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Rebel gunmen kill 34 in CAR

By on August 17, 2014

Rebels armed with guns and knives killed 34 people in Central African Republic, hanging some civilians and slitting others’ throats in a series of attacks this week, officials said.

The latest attacks were reported in a remote strip of territory about 350 km (220 miles) north of Bangui, sandwiched between the Muslim-dominated north and the Christian south.

Fighters from the Seleka insurgent group, sometimes backed by herdsmen, raided small central settlements, said authorities, more than a year after a coup plunged the impoverished country into sectarian violence.

Seleka said it would look into the accusations. Spokesman Ahmat Nejad said anyone found guilty should be punished.

“Three young people were hanged on Wednesday afternoon. Other villagers were assassinated in the town centre,” he said, adding that he had fled to the nearby town of Kaga-Bandora with hundreds of others.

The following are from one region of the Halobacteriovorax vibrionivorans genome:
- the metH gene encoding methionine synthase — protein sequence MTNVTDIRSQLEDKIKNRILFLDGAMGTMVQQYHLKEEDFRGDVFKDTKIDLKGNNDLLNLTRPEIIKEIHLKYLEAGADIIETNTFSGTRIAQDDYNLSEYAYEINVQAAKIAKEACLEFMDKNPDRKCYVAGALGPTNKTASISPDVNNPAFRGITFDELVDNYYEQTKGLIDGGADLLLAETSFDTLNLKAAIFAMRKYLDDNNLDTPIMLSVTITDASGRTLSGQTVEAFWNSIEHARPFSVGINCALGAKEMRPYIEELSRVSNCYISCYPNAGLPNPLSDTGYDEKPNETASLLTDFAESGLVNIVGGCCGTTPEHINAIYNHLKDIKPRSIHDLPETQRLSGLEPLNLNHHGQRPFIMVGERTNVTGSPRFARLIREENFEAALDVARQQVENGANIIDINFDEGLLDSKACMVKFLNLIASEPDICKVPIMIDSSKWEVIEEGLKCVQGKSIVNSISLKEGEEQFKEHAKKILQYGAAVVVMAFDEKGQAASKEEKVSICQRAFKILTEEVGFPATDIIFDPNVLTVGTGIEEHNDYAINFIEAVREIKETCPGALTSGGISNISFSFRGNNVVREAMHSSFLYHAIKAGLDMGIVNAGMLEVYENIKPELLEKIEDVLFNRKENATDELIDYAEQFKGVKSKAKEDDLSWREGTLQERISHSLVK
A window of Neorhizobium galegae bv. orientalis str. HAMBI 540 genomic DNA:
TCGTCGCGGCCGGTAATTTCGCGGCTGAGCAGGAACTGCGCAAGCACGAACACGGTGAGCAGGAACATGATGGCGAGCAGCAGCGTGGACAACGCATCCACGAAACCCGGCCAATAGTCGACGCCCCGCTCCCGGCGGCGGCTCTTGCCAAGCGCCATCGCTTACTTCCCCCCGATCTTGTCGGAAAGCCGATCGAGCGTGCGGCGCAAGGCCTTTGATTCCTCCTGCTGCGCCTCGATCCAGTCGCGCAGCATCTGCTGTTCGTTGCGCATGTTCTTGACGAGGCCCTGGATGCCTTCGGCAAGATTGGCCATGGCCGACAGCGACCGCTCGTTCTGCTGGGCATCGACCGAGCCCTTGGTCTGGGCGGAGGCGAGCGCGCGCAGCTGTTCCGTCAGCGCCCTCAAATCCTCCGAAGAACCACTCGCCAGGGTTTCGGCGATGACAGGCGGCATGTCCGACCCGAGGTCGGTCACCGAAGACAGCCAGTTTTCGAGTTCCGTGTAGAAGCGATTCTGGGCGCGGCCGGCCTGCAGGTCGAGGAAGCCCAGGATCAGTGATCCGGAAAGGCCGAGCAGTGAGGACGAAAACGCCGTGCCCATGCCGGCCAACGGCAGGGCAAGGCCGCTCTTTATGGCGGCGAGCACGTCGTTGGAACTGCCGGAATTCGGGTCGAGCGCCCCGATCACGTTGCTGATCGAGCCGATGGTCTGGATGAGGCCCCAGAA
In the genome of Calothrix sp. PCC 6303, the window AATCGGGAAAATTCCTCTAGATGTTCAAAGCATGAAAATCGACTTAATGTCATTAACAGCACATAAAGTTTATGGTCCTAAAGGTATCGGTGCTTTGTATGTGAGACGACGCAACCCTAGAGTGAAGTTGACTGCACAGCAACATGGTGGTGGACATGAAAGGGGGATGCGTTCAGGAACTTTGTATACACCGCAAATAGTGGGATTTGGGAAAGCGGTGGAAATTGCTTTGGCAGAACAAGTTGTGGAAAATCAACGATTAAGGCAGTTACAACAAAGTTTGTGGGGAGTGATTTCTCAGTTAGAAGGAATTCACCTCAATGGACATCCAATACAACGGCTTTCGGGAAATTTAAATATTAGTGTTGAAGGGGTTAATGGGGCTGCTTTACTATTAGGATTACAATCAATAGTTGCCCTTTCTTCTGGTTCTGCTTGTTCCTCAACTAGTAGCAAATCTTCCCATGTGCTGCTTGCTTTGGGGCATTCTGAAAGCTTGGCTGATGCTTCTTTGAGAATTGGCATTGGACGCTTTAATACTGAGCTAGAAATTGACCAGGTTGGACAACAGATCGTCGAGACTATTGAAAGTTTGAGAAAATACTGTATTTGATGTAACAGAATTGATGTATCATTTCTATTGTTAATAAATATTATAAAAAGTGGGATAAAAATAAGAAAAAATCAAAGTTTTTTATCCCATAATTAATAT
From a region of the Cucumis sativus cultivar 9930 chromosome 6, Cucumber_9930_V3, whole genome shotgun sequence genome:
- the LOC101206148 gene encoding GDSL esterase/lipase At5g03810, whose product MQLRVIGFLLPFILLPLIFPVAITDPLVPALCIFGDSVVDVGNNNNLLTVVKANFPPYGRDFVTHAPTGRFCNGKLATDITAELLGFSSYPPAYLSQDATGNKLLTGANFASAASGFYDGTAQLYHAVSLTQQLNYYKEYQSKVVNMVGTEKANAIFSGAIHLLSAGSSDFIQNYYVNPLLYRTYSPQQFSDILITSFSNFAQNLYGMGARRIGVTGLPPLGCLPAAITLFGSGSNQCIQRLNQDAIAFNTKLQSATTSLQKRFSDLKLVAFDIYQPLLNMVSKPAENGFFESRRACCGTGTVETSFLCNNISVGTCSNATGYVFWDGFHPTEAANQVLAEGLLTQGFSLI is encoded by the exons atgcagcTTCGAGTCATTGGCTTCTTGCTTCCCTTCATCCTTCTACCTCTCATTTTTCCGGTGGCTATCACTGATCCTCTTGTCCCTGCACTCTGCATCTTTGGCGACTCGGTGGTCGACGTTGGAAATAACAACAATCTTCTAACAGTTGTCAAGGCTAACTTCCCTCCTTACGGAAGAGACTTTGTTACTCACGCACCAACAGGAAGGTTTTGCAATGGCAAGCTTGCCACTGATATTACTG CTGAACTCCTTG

Rights groups accused Seleka of widespread killings and other abuses after it took power.

“Anti-balaka” militias took up arms in response to the violence, carrying out their own wave of sectarian killings, said activists, and pushing the rebels and thousands of Muslims northwards.

President Catherine Samba Panza’s cabinet stepped down on August 5. The new prime minister Mahamat Kamoun, a Muslim, took office on August 14 and is seeking to form a government.

Central African Republic has reserves of gold, diamonds, uranium but has been rocked by a series of coups and clashes since its independence in 1960.

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